Yes, the word bitch and other offensive words are mean and do perpetuate a system of discrimination. However, there are so many more pressing consequences of this system that must be addressed. This is why arguments against free speech really make me angry. Often, at least in my experience, the people arguing that hate speech is everywhere do not understand the true issues that this language represents. For example, the word bitch on its own, separate from society, does not mean anything. What makes this word powerful are the many inequalities it represents. However, instead of fighting against the word, we need to focus on the issues women are facing that affect their ability to live their lives. Often, many of these real world issues intersect with sexual orientation, class and/or race. According to the study “Race, Class, Gender, and Deviancy” by Anna Lucas, although white women make up the majority of prostitutes, women of color are arrested and given jail sentences at higher rates. Women in the U.S. are the only women in industrialized countries that do not get maternity leave guaranteed by their government. While this is not as big of a deal for more well-off women who can afford to take time off or pay for a caretaker for their children, women who do not make as much (who also happen to be the women who often do not have job security) cannot afford to do either of these things. According to the Human Rights Campaign, LGBTQ survivors of sexual assault are often “denied services because of their sexual orientation or gender identity.” The examples go on and on. My point is that focusing on words is a very privileged way of going about fighting injustice.

In my experience, many of the people fighting against these words consider themselves to be “social justice warriors” who are fighting for those who are the least privileged in society. However, fighting against words is very privileged. At least in the case of gender, fighting against words feels like a very white feminist way of going about this. This is not to say that being called a bitch is a good thing, but women fighting for their lives needs to be our priority.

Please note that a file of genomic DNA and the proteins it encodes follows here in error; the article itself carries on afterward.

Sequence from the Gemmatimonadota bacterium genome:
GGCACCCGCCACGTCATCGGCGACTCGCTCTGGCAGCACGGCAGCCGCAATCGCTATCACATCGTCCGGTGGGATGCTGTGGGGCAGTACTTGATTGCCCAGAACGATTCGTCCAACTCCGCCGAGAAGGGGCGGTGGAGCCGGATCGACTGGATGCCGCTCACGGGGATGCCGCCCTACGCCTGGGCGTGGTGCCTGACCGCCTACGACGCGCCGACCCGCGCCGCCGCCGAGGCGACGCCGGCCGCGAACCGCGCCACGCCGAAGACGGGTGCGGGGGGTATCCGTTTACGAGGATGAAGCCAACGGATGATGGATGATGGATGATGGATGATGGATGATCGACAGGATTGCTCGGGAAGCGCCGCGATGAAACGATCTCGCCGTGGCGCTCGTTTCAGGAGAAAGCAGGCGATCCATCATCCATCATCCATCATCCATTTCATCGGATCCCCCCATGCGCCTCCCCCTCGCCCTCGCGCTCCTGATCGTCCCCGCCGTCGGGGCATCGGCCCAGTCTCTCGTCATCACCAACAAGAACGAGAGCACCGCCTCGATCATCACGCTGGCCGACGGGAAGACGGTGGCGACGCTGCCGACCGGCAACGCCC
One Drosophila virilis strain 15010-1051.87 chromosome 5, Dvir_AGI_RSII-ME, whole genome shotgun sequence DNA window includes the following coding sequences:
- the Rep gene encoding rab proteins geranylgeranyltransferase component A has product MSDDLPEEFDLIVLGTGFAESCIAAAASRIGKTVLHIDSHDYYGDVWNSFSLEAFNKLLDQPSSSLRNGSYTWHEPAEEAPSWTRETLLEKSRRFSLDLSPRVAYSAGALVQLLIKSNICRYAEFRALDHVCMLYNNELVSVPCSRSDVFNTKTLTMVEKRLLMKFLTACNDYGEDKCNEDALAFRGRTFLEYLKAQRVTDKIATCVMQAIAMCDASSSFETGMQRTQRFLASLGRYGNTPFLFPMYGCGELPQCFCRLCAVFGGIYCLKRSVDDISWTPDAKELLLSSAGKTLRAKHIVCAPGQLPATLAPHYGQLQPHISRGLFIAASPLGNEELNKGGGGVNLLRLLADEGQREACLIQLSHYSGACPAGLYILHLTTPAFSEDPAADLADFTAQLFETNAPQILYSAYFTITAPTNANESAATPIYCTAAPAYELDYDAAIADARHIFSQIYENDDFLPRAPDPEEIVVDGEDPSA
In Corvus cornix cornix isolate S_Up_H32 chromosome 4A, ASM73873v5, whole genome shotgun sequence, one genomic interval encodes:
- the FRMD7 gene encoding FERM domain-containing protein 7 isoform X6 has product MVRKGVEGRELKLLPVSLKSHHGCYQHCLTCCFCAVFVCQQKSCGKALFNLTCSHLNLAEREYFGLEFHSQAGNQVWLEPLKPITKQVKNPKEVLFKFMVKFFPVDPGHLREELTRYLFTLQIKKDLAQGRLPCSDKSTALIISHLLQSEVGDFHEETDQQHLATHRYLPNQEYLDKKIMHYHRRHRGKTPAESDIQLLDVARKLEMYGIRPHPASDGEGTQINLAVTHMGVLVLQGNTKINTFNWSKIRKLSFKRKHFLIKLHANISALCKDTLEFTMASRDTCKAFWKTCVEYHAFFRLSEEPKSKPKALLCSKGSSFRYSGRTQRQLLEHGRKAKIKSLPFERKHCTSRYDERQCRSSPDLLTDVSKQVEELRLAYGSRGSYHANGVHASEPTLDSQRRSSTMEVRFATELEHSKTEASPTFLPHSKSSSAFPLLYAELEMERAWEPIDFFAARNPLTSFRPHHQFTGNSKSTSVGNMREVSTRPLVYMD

I know that this entire debate on the fight against words is circular; I acknowledge that hate creates more hate, and that words have power. However, simply stopping people from saying these words will not stop them from thinking in discriminatory ways. All it will do is keep them quiet, and by not speaking their beliefs, they never be challenged. They will go through life (have a career, raise children, etc.) carrying these dangerous beliefs with them. They might even achieve leadership positions, and their beliefs will undoubtedly affect their actions, which will continue the system of discrimination. Now, I’m not saying that hate speech should be considered socially acceptable, since I do know that its rhetoric can insight movement that further the system of discrimination (just look at the rhetoric the Trump campaign is using). I do not know where to draw the line between free speech and hate speech. However, I do not feel comfortable sitting here and simply debating about words, when I know these debates will not cause the systemic change women and other disadvantaged groups need to happen. By encouraging free speech, we are allowing people to say their opinions and hopefully be called out by society if they are being discriminatory. We should let others make us uncomfortable, and then challenge their viewpoints and make them uncomfortable right back. Fighting hate with hate is never the answer, but making people question their beliefs (ourselves included) is the only way I see of achieving a more understanding world. I am not a patient person, so listening to people I do not agree with is not easy for me. But if there is one think I have learned is that we as a society need to grow up. We cannot continue to act like 3 year olds and pretend if we do not see something, it does not exist. Hate exist, and we need to fight the most horrible parts of it if we are to be true “social justice warriors.”